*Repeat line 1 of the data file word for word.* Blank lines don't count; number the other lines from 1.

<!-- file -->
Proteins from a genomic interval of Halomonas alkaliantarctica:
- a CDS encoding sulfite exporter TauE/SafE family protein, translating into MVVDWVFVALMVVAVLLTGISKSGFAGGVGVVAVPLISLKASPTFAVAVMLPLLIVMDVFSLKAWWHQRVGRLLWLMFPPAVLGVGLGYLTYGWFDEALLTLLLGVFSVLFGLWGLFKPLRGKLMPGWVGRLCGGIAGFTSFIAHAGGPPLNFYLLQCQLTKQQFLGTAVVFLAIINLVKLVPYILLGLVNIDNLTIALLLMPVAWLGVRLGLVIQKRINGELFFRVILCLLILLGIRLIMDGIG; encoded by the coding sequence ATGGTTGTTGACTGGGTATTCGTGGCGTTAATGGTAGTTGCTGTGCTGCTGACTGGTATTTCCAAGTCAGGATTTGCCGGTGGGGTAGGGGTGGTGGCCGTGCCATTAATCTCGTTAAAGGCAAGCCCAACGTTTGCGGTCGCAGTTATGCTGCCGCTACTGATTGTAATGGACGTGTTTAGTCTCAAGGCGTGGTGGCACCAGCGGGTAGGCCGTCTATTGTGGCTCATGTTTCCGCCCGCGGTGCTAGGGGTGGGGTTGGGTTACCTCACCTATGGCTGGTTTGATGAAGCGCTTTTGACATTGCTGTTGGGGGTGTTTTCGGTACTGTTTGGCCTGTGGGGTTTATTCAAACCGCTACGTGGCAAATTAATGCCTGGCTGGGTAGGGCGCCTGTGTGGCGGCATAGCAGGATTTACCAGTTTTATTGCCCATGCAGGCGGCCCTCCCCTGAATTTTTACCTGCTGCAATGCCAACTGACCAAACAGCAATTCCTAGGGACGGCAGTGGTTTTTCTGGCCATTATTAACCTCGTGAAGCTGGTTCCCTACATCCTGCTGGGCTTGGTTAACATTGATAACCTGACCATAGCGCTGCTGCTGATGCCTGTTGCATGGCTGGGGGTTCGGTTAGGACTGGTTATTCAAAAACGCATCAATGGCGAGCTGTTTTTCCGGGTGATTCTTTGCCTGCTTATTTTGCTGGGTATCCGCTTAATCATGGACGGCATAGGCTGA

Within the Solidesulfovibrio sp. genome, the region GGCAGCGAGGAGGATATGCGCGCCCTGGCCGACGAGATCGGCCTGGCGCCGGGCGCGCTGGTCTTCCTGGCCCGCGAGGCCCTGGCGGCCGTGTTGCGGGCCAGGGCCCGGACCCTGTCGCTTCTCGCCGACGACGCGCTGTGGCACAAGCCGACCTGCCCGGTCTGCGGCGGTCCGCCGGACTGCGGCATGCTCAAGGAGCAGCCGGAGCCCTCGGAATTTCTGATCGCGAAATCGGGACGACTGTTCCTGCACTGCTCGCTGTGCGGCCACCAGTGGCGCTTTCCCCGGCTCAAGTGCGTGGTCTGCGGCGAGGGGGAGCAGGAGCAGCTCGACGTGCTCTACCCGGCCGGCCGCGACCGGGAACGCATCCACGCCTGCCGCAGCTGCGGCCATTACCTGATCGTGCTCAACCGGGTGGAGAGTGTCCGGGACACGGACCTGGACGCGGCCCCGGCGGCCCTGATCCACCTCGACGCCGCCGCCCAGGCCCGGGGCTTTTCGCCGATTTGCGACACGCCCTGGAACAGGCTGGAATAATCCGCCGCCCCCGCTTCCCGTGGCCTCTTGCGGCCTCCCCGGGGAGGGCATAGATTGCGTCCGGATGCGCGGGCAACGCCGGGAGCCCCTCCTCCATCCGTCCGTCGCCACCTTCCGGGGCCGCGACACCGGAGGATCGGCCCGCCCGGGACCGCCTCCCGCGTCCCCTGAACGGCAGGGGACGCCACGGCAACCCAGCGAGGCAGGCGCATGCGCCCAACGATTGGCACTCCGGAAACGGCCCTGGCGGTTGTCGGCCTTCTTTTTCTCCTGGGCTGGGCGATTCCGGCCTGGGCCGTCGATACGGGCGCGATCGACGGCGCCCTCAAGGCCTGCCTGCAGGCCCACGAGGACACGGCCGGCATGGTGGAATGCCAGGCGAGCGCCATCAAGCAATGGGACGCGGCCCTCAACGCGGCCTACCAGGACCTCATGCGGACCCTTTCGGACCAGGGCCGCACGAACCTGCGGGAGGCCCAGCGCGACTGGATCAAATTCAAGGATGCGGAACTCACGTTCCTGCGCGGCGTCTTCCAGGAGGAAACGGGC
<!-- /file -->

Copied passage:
Proteins from a genomic interval of Halomonas alkaliantarctica: